OAKWOOD VILLAGE - Police are investigating whether a 29-year-old woman who has been on life-support since a car accident six years ago was sexually assaulted when she lived at the Grande Oaks nursing home.
Detectives became involved after the woman, who cannot communicate or move, was diagnosed with a sexually transmitted disease, according to a police report.
They are awaiting results of a rape kit, as well as additional medical records.
The Cleveland-area Long Term Care Ombudsman, which investigates nursing home abuse, also is looking into the incident.
Violet Townsend was admitted to Grande Oaks in 2006 after sustaining severe brain damage when her car slid off the interstate and slammed into a guard rail.
The impact sent the guard rail through the vehicle where it struck Townsend in her head, said her father, Michael Townsend.
"She can't talk. She's on life-support. She can't tell if anything happens to her or anybody does anything to her," said Michael Townsend.
The family became concerned when Violet Townsend's mother noticed that there was blood in the seat of her wheelchair in March. The parents sent Violet Townsend to Hillcrest Hospital, where doctors diagnosed her with an STD.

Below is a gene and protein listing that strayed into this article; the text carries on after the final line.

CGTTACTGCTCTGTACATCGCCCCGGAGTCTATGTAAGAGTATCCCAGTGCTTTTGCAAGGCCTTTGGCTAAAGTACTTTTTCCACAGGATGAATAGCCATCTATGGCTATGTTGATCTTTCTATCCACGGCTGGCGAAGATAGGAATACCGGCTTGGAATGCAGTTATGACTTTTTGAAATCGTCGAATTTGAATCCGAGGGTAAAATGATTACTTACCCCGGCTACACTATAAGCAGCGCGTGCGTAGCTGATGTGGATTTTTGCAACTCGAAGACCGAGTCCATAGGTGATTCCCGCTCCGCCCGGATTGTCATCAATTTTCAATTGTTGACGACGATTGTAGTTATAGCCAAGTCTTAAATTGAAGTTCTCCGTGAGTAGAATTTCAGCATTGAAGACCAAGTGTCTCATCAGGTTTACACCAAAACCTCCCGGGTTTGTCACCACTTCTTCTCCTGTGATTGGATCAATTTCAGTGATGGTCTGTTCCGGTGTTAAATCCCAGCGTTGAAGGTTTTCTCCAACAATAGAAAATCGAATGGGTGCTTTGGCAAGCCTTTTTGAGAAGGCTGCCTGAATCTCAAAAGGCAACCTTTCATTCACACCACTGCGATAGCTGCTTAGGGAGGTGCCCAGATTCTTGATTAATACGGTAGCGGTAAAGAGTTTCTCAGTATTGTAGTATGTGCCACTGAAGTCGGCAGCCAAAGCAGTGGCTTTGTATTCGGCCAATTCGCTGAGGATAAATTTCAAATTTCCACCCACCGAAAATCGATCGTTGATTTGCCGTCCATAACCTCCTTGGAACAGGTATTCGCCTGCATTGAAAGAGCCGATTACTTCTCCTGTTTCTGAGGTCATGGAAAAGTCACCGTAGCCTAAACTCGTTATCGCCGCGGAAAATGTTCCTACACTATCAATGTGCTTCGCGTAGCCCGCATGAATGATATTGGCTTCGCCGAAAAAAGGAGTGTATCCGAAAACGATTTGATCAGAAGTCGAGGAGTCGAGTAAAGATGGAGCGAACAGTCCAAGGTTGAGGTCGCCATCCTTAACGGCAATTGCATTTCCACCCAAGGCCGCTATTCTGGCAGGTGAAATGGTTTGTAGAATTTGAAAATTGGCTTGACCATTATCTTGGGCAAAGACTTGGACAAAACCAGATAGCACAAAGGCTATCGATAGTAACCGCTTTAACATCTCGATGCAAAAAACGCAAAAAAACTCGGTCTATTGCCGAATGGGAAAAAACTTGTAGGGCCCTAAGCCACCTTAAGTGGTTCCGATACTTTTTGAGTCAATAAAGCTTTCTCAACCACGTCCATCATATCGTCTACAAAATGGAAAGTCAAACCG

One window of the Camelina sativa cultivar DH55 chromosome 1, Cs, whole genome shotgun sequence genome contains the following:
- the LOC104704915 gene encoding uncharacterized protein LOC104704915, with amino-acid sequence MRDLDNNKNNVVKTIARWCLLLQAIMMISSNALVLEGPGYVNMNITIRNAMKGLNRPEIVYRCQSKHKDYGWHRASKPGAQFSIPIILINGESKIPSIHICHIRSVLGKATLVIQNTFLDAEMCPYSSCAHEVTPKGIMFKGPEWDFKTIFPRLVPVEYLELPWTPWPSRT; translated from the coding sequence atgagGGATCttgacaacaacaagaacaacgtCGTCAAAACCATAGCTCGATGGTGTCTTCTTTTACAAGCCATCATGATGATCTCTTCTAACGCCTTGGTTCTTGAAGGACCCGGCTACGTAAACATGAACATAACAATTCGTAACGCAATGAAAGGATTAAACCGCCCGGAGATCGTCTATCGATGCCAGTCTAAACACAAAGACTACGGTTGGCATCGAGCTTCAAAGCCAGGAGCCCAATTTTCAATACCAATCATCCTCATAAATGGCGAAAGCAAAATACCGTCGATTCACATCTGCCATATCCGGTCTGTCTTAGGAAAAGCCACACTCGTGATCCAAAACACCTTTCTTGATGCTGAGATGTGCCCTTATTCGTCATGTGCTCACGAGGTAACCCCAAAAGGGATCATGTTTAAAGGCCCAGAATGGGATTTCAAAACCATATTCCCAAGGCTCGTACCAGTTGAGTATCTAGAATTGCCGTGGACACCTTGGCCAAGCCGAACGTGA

Channel 3 News typically does not name victims of sexual assault, but her father agreed to identify Townsend because he said he wants to prevent it from happening to other women.
In a written statement, Grande Oaks said that it is cooperating with the police investigation.
"Grande Oaks investigated the incident immediately when it was brought to our attention, and determined that nothing improper had taken place at our facility," the statement said. "We determined that the issue arose prior to our relationship with the resident."
A family attorney said he has not seen any medical records indicating that Violet Townsend had a sexually transmitted disease prior to the accident.
Michael Townsend, who was never given the results of the Grande Oaks internal investigation, said he believes his daughter was sexually abused inside the facility.
"They're covering up something -- I know they are," he said. "There would be no reason for them not to tell me what happened to my daughter."
The nursing home also noted that it notified the state Health Department, which conducted a separate investigation "that did not find any evidence of wrongdoing by our facility."
A Health Department spokeswoman confirmed that its investigation determined that the facility followed the proper procedures to prevent and respond to the incident.
"It doesn't mean it didn't happen," said spokeswoman Tessie Pollock.
Michael Townsend, who has since moved his daughter to a new facility, said there are other signs of abuse that he noticed in his daughter, who can feel pain and sometimes cries.
"She got to the point where you couldn't even touch her and she would just shake," Michael Townsend said. "I couldn't touch her. Nobody could touch her."